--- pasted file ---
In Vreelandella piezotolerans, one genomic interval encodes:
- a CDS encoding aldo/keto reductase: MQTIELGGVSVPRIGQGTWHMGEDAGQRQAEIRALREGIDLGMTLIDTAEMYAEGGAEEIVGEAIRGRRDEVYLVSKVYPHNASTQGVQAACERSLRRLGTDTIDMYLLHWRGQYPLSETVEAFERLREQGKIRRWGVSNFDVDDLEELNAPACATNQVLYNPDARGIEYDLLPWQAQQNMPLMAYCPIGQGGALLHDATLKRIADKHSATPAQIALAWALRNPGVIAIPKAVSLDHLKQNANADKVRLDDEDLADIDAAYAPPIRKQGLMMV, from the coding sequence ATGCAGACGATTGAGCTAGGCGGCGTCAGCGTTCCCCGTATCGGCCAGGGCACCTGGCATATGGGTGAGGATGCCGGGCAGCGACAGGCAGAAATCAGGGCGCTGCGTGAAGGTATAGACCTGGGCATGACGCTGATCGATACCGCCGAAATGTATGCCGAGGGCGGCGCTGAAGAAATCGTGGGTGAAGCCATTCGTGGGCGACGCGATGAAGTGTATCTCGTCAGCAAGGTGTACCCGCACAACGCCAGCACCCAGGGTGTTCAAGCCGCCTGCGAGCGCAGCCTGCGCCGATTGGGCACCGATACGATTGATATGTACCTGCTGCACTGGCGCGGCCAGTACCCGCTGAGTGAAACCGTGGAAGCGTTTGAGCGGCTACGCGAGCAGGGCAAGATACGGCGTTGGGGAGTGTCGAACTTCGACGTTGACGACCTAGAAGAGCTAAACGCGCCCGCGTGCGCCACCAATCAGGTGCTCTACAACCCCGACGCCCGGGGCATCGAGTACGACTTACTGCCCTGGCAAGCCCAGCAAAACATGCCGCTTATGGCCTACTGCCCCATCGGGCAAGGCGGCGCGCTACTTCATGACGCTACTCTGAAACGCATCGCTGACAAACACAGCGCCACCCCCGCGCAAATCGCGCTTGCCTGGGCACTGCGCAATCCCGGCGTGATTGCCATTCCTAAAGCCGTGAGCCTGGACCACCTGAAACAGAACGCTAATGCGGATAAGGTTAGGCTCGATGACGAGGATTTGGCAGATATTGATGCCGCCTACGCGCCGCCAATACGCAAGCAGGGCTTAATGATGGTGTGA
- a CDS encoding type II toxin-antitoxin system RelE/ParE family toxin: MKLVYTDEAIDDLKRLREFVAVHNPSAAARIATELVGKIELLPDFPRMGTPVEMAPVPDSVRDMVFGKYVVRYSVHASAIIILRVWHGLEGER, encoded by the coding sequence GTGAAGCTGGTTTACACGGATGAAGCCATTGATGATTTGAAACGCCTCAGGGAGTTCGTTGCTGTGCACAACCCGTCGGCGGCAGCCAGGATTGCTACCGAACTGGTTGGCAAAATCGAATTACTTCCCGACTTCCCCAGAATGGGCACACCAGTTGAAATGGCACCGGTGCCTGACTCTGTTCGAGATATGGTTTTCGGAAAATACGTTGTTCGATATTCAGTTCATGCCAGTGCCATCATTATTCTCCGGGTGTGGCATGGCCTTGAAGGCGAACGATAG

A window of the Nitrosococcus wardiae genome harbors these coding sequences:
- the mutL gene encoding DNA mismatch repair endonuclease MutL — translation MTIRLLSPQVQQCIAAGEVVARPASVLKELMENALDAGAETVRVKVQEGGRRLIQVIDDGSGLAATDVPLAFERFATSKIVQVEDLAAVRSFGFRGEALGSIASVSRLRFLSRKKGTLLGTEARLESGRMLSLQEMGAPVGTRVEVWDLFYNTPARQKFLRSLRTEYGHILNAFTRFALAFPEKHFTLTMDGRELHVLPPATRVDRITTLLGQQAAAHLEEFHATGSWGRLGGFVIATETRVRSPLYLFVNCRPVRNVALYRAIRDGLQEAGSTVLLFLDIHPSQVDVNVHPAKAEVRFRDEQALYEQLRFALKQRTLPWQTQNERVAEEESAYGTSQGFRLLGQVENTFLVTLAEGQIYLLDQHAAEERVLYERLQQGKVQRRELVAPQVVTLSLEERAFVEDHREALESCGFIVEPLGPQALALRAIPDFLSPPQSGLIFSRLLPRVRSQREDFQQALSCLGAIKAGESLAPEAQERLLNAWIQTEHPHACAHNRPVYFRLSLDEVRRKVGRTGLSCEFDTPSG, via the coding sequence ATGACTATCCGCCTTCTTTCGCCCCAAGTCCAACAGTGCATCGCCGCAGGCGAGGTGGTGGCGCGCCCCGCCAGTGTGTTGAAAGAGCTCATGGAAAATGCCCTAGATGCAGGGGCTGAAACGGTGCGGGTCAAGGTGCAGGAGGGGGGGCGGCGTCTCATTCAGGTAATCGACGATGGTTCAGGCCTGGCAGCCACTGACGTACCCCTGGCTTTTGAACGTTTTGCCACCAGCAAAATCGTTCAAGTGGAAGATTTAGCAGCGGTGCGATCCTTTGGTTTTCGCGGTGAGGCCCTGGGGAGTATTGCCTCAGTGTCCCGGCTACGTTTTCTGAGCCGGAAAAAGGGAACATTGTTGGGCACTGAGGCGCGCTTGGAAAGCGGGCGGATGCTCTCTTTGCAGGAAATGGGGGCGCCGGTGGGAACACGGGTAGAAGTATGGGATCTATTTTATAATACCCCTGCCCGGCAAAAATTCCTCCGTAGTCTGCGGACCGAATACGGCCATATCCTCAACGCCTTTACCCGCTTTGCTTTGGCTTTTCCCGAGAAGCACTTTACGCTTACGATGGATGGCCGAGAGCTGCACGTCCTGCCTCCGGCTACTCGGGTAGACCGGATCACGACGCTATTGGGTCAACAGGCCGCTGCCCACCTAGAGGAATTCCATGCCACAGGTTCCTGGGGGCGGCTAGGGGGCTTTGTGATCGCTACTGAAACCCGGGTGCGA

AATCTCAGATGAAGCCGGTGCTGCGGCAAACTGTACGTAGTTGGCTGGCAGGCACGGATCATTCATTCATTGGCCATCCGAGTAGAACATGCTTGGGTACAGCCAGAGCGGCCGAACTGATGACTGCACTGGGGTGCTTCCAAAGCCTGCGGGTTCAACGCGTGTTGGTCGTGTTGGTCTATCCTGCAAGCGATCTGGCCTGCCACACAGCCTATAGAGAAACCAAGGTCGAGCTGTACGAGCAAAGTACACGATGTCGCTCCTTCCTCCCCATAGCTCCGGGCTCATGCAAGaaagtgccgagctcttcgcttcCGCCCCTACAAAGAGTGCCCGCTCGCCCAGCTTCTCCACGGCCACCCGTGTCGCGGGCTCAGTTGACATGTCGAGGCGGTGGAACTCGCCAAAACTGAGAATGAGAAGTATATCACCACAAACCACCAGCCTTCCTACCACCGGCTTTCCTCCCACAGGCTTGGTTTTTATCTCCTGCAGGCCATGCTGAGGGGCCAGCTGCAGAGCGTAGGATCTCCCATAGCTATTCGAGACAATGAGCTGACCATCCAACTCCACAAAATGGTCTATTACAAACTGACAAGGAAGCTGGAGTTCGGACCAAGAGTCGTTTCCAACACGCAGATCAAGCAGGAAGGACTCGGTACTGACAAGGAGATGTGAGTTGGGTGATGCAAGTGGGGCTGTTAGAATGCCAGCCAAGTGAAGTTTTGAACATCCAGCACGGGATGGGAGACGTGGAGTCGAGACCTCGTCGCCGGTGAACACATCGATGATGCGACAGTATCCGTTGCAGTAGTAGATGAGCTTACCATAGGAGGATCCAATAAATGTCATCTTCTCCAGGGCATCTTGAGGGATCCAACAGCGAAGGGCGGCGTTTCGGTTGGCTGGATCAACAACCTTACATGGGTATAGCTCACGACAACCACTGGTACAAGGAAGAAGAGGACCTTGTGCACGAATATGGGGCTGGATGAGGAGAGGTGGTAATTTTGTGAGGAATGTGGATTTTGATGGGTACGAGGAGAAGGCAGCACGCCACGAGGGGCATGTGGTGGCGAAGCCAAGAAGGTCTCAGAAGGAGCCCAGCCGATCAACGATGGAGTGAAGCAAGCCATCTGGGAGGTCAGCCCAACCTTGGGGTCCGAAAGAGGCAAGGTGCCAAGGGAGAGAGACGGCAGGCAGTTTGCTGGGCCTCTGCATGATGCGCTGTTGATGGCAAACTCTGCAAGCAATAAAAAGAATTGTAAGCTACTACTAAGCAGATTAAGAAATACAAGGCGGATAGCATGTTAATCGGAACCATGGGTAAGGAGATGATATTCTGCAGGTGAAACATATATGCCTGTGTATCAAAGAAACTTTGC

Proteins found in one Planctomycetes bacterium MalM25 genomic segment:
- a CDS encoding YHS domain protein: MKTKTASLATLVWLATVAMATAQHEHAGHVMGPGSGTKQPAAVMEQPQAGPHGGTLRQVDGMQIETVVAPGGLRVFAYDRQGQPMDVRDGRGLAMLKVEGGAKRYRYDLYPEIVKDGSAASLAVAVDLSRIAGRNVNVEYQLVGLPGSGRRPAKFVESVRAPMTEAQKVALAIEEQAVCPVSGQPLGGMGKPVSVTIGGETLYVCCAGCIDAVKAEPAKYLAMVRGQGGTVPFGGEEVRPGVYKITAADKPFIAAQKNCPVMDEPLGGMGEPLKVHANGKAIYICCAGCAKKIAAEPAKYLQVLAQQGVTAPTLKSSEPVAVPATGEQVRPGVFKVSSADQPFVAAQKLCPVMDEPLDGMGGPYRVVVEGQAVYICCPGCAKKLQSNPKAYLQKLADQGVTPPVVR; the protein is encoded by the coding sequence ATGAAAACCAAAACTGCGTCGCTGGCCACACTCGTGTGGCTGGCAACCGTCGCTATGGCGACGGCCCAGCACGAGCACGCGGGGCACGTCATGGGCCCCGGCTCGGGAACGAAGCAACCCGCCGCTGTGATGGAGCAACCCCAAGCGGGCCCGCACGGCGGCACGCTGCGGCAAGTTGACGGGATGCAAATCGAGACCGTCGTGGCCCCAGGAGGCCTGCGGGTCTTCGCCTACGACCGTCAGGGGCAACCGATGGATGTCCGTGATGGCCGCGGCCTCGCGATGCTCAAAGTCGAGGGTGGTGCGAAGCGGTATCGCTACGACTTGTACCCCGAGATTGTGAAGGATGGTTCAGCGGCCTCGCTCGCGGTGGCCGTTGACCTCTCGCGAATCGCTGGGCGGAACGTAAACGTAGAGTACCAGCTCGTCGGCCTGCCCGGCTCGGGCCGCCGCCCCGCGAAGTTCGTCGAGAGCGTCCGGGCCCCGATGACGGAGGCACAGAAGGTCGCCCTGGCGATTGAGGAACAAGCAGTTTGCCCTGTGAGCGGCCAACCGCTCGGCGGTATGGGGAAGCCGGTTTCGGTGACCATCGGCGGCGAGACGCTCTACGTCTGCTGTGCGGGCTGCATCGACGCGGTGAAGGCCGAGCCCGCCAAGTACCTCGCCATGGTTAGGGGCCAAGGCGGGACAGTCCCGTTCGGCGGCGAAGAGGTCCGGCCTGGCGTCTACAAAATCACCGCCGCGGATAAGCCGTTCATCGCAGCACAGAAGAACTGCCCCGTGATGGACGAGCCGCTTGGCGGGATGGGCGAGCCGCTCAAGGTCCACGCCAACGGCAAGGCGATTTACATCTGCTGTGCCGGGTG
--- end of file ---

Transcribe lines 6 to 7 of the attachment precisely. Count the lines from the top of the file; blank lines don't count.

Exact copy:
AATCTCAGATGAAGCCGGTGCTGCGGCAAACTGTACGTAGTTGGCTGGCAGGCACGGATCATTCATTCATTGGCCATCCGAGTAGAACATGCTTGGGTACAGCCAGAGCGGCCGAACTGATGACTGCACTGGGGTGCTTCCAAAGCCTGCGGGTTCAACGCGTGTTGGTCGTGTTGGTCTATCCTGCAAGCGATCTGGCCTGCCACACAGCCTATAGAGAAACCAAGGTCGAGCTGTACGAGCAAAGTACACGATGTCGCTCCTTCCTCCCCATAGCTCCGGGCTCATGCAAGaaagtgccgagctcttcgcttcCGCCCCTACAAAGAGTGCCCGCTCGCCCAGCTTCTCCACGGCCACCCGTGTCGCGGGCTCAGTTGACATGTCGAGGCGGTGGAACTCGCCAAAACTGAGAATGAGAAGTATATCACCACAAACCACCAGCCTTCCTACCACCGGCTTTCCTCCCACAGGCTTGGTTTTTATCTCCTGCAGGCCATGCTGAGGGGCCAGCTGCAGAGCGTAGGATCTCCCATAGCTATTCGAGACAATGAGCTGACCATCCAACTCCACAAAATGGTCTATTACAAACTGACAAGGAAGCTGGAGTTCGGACCAAGAGTCGTTTCCAACACGCAGATCAAGCAGGAAGGACTCGGTACTGACAAGGAGATGTGAGTTGGGTGATGCAAGTGGGGCTGTTAGAATGCCAGCCAAGTGAAGTTTTGAACATCCAGCACGGGATGGGAGACGTGGAGTCGAGACCTCGTCGCCGGTGAACACATCGATGATGCGACAGTATCCGTTGCAGTAGTAGATGAGCTTACCATAGGAGGATCCAATAAATGTCATCTTCTCCAGGGCATCTTGAGGGATCCAACAGCGAAGGGCGGCGTTTCGGTTGGCTGGATCAACAACCTTACATGGGTATAGCTCACGACAACCACTGGTACAAGGAAGAAGAGGACCTTGTGCACGAATATGGGGCTGGATGAGGAGAGGTGGTAATTTTGTGAGGAATGTGGATTTTGATGGGTACGAGGAGAAGGCAGCACGCCACGAGGGGCATGTGGTGGCGAAGCCAAGAAGGTCTCAGAAGGAGCCCAGCCGATCAACGATGGAGTGAAGCAAGCCATCTGGGAGGTCAGCCCAACCTTGGGGTCCGAAAGAGGCAAGGTGCCAAGGGAGAGAGACGGCAGGCAGTTTGCTGGGCCTCTGCATGATGCGCTGTTGATGGCAAACTCTGCAAGCAATAAAAAGAATTGTAAGCTACTACTAAGCAGATTAAGAAATACAAGGCGGATAGCATGTTAATCGGAACCATGGGTAAGGAGATGATATTCTGCAGGTGAAACATATATGCCTGTGTATCAAAGAAACTTTGC

Proteins found in one Planctomycetes bacterium MalM25 genomic segment: